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Sunday, November 7, 2010

Former Colombian president Uribe subpoenaed in US federal court...

Colombia's ex-leader Alvaro Uribe subpoenaed in U.S. federal court


Former Colombian President Alvaro Uribe has been subpoenaed to provide a deposition in a lawsuit against a U.S. coal company that allegedly supported right-wing death squads who killed at least 116 people in that nation.

Uribe is not directly accused of wrong-doing but may shed light on key issues in the case that is being tried in U.S. federal court, said Terry Collingsworth, the plaintiffs' lawyer.

The suit alleges that Alabama-based Drummond worked with the Colombian Army and the United Defense Forces of Colombia, or AUC paramilitary group, from 1999-2005 to battle left-wing guerrillas that were threatening its installations there.

Collingsworth represents about 500 plaintiffs who say their family members were killed by the AUC during those operations.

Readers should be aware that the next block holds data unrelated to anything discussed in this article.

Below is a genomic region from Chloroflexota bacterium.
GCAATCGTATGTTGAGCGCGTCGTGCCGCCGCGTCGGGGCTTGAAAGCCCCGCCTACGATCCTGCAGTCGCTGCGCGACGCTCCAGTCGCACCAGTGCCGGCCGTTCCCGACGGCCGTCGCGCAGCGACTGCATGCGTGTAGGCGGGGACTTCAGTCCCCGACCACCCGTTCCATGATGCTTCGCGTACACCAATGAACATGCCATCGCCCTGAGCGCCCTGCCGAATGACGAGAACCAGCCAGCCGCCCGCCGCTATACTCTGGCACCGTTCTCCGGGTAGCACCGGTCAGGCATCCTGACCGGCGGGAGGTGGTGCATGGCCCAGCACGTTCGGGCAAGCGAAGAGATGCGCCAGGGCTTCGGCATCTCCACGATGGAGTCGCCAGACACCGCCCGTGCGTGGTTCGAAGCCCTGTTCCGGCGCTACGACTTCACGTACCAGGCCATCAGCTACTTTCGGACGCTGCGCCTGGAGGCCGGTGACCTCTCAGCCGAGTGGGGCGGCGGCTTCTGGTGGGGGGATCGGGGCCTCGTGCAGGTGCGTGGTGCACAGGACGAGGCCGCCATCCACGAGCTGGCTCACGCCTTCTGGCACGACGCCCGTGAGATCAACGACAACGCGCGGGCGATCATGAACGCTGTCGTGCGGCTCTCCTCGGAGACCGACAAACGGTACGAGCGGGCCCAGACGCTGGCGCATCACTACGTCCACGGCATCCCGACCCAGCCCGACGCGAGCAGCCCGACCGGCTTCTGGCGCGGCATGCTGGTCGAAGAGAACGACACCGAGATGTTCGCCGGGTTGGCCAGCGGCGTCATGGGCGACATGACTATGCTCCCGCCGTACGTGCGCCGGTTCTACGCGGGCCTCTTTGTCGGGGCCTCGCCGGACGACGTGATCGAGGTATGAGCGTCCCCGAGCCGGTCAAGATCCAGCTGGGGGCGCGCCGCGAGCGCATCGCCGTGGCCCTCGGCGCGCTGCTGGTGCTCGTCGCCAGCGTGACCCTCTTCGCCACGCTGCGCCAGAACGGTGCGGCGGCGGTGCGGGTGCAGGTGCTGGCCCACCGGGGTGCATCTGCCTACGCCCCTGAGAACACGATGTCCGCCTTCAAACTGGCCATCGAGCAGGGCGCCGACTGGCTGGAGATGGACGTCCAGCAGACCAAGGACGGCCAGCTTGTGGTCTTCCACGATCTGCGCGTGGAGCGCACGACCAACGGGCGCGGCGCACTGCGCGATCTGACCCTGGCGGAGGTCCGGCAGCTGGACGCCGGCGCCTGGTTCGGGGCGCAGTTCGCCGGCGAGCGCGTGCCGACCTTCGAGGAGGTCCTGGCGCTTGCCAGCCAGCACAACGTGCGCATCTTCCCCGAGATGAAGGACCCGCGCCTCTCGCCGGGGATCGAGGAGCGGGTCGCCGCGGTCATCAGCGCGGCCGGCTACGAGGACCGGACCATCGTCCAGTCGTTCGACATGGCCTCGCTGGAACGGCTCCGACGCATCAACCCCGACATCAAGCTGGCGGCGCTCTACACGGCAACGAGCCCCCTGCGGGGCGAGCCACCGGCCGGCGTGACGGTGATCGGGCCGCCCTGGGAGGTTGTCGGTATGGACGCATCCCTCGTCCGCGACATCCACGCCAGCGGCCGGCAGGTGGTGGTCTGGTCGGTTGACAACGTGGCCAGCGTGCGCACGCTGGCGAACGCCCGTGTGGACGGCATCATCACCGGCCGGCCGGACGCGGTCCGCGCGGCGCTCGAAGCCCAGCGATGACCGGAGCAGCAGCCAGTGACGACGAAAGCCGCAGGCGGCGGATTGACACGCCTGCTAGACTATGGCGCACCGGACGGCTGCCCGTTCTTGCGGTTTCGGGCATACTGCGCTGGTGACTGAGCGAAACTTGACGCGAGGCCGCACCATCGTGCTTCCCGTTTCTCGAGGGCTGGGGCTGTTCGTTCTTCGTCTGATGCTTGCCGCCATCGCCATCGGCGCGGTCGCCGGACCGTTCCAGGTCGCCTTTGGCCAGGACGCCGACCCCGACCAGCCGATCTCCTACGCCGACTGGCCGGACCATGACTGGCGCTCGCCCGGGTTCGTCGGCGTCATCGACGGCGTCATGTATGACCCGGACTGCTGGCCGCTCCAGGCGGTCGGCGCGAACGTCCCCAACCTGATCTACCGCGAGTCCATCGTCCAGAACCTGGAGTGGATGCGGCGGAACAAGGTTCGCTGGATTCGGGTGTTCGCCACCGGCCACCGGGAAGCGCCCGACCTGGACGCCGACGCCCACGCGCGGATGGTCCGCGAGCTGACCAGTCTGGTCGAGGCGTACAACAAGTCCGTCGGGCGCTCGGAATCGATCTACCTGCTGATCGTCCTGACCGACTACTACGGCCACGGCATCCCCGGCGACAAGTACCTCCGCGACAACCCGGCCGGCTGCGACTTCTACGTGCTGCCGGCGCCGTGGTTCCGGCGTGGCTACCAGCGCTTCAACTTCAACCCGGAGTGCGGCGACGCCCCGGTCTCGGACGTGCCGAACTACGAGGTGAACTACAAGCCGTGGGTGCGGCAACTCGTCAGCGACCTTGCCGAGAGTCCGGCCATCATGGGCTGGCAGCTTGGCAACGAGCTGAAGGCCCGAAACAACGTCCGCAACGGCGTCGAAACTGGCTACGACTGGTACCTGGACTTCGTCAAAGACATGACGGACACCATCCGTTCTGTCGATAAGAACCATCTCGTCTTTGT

Lawyers want to question Uribe about cooperation between the Colombian Army and the AUC, and what the government knew about Drummond's activities.

Collingsworth also said one of Uribe's aides was on Drummond's payroll at the time.

``What did Drummond get for their money?'' Collingsworth asked.

Uribe, who led Colombia from 2002 to 2010, has maintained his innocence.

Drummond had no comment. However, a jury sided with the company when a similar case was tried in 2007.

This time the plaintiffs have stronger witnesses, said Collingsworth, a lawyer in the Washington, D.C. office of Fort Lauderdale-based Conrad & Scherer.

In particular, members of the AUC who demobilized under a 2005 law have direct knowledge of what happened, he said.

Drummond's not the only U.S. company accused of turning to Colombian paramilitary groups to stave off guerrillas, such as the Armed Revolutionary Forces of Colombia (FARC) and the National Liberation Army (ELN). In 2007, banana giant Chiquita admitted to paying $1.7 million to paramilitaries over a seven-year period. In 2001, after some of its union leaders were executed, Coca-Cola was accused of supporting paramilitary groups.
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